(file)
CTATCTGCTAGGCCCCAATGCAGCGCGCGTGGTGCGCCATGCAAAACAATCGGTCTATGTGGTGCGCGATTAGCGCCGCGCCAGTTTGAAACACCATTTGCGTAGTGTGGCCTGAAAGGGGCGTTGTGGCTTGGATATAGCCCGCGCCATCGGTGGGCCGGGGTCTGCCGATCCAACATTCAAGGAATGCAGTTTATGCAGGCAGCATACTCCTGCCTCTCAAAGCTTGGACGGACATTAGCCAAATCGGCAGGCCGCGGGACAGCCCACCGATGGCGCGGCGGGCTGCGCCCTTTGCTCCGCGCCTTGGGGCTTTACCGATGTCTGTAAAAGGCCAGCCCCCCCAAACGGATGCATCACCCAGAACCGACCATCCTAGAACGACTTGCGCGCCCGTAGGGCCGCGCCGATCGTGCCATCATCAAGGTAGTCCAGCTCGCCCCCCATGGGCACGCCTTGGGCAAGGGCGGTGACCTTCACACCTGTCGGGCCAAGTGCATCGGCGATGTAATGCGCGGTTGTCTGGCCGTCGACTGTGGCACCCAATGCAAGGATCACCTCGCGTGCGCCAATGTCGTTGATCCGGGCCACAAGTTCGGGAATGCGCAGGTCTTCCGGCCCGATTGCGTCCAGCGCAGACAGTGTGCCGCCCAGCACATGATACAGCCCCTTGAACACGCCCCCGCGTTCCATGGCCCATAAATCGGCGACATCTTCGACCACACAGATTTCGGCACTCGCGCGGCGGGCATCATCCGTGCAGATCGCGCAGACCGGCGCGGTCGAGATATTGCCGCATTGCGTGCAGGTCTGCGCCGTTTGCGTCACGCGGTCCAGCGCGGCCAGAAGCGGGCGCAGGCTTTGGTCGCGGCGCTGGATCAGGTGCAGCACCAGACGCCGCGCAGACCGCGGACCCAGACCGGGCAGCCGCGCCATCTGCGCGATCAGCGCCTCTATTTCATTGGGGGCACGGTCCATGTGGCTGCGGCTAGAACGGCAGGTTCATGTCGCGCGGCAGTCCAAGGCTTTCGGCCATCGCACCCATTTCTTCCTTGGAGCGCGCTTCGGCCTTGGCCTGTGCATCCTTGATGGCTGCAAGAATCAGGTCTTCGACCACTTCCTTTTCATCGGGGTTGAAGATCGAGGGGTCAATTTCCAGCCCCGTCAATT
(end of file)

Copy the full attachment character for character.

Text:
CTATCTGCTAGGCCCCAATGCAGCGCGCGTGGTGCGCCATGCAAAACAATCGGTCTATGTGGTGCGCGATTAGCGCCGCGCCAGTTTGAAACACCATTTGCGTAGTGTGGCCTGAAAGGGGCGTTGTGGCTTGGATATAGCCCGCGCCATCGGTGGGCCGGGGTCTGCCGATCCAACATTCAAGGAATGCAGTTTATGCAGGCAGCATACTCCTGCCTCTCAAAGCTTGGACGGACATTAGCCAAATCGGCAGGCCGCGGGACAGCCCACCGATGGCGCGGCGGGCTGCGCCCTTTGCTCCGCGCCTTGGGGCTTTACCGATGTCTGTAAAAGGCCAGCCCCCCCAAACGGATGCATCACCCAGAACCGACCATCCTAGAACGACTTGCGCGCCCGTAGGGCCGCGCCGATCGTGCCATCATCAAGGTAGTCCAGCTCGCCCCCCATGGGCACGCCTTGGGCAAGGGCGGTGACCTTCACACCTGTCGGGCCAAGTGCATCGGCGATGTAATGCGCGGTTGTCTGGCCGTCGACTGTGGCACCCAATGCAAGGATCACCTCGCGTGCGCCAATGTCGTTGATCCGGGCCACAAGTTCGGGAATGCGCAGGTCTTCCGGCCCGATTGCGTCCAGCGCAGACAGTGTGCCGCCCAGCACATGATACAGCCCCTTGAACACGCCCCCGCGTTCCATGGCCCATAAATCGGCGACATCTTCGACCACACAGATTTCGGCACTCGCGCGGCGGGCATCATCCGTGCAGATCGCGCAGACCGGCGCGGTCGAGATATTGCCGCATTGCGTGCAGGTCTGCGCCGTTTGCGTCACGCGGTCCAGCGCGGCCAGAAGCGGGCGCAGGCTTTGGTCGCGGCGCTGGATCAGGTGCAGCACCAGACGCCGCGCAGACCGCGGACCCAGACCGGGCAGCCGCGCCATCTGCGCGATCAGCGCCTCTATTTCATTGGGGGCACGGTCCATGTGGCTGCGGCTAGAACGGCAGGTTCATGTCGCGCGGCAGTCCAAGGCTTTCGGCCATCGCACCCATTTCTTCCTTGGAGCGCGCTTCGGCCTTGGCCTGTGCATCCTTGATGGCTGCAAGAATCAGGTCTTCGACCACTTCCTTTTCATCGGGGTTGAAGATCGAGGGGTCAATTTCCAGCCCCGTCAATT